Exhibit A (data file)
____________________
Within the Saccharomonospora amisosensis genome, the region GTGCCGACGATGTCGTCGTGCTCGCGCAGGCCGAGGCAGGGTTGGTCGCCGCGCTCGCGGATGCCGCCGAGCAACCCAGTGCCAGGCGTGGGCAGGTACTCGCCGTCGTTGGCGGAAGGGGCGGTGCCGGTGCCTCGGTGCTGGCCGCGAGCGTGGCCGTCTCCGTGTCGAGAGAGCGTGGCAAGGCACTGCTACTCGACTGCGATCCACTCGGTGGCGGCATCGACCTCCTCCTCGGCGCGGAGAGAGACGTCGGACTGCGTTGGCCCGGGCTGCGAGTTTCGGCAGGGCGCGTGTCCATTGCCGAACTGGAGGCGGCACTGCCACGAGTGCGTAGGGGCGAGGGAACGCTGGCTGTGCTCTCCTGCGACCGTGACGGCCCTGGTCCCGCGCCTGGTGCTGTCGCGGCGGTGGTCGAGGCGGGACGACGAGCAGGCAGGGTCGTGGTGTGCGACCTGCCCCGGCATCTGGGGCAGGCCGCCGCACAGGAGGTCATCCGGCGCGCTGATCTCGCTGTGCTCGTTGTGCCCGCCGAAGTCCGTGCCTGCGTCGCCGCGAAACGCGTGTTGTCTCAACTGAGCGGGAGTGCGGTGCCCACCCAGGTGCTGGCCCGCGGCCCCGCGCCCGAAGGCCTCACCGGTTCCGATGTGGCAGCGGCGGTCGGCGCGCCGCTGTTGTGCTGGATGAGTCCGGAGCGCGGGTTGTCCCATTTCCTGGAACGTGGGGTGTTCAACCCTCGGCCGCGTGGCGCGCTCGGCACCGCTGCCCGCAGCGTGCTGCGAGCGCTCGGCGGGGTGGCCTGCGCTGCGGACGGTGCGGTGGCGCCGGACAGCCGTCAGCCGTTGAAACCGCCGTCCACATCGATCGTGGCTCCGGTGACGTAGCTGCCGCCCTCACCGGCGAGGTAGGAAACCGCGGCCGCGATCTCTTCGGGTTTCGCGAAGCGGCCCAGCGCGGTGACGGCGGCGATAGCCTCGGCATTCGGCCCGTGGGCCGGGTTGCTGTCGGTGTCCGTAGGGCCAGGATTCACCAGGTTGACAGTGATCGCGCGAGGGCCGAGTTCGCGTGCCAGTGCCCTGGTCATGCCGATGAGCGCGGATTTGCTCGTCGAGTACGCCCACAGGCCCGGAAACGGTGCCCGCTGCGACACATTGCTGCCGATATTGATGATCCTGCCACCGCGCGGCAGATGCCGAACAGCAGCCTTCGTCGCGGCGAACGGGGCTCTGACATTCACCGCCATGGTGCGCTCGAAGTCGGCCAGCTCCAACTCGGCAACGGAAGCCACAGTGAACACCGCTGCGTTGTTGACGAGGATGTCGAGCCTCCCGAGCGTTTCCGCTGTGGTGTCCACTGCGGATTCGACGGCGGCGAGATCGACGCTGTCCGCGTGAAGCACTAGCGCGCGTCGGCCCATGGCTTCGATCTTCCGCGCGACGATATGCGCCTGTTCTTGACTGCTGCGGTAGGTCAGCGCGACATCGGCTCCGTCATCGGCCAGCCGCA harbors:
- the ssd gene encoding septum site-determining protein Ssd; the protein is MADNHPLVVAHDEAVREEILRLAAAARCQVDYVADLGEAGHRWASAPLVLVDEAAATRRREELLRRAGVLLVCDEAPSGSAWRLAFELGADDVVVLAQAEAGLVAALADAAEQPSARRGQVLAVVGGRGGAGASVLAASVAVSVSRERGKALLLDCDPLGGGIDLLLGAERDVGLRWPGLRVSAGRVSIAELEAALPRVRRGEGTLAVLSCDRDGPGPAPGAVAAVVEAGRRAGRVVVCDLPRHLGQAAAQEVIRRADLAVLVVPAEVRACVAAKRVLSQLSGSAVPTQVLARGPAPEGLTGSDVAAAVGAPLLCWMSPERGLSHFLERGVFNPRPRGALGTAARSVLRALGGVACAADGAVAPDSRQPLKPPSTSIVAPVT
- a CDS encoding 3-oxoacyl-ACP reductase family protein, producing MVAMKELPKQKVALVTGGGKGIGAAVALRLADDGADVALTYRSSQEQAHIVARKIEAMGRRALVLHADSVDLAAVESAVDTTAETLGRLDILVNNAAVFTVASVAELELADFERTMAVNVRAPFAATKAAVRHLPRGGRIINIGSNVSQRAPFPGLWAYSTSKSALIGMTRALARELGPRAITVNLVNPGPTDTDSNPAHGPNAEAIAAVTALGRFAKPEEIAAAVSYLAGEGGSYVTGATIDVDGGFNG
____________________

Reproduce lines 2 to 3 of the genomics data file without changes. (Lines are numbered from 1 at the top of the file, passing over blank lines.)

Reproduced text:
- the ssd gene encoding septum site-determining protein Ssd; the protein is MADNHPLVVAHDEAVREEILRLAAAARCQVDYVADLGEAGHRWASAPLVLVDEAAATRRREELLRRAGVLLVCDEAPSGSAWRLAFELGADDVVVLAQAEAGLVAALADAAEQPSARRGQVLAVVGGRGGAGASVLAASVAVSVSRERGKALLLDCDPLGGGIDLLLGAERDVGLRWPGLRVSAGRVSIAELEAALPRVRRGEGTLAVLSCDRDGPGPAPGAVAAVVEAGRRAGRVVVCDLPRHLGQAAAQEVIRRADLAVLVVPAEVRACVAAKRVLSQLSGSAVPTQVLARGPAPEGLTGSDVAAAVGAPLLCWMSPERGLSHFLERGVFNPRPRGALGTAARSVLRALGGVACAADGAVAPDSRQPLKPPSTSIVAPVT
- a CDS encoding 3-oxoacyl-ACP reductase family protein, producing MVAMKELPKQKVALVTGGGKGIGAAVALRLADDGADVALTYRSSQEQAHIVARKIEAMGRRALVLHADSVDLAAVESAVDTTAETLGRLDILVNNAAVFTVASVAELELADFERTMAVNVRAPFAATKAAVRHLPRGGRIINIGSNVSQRAPFPGLWAYSTSKSALIGMTRALARELGPRAITVNLVNPGPTDTDSNPAHGPNAEAIAAVTALGRFAKPEEIAAAVSYLAGEGGSYVTGATIDVDGGFNG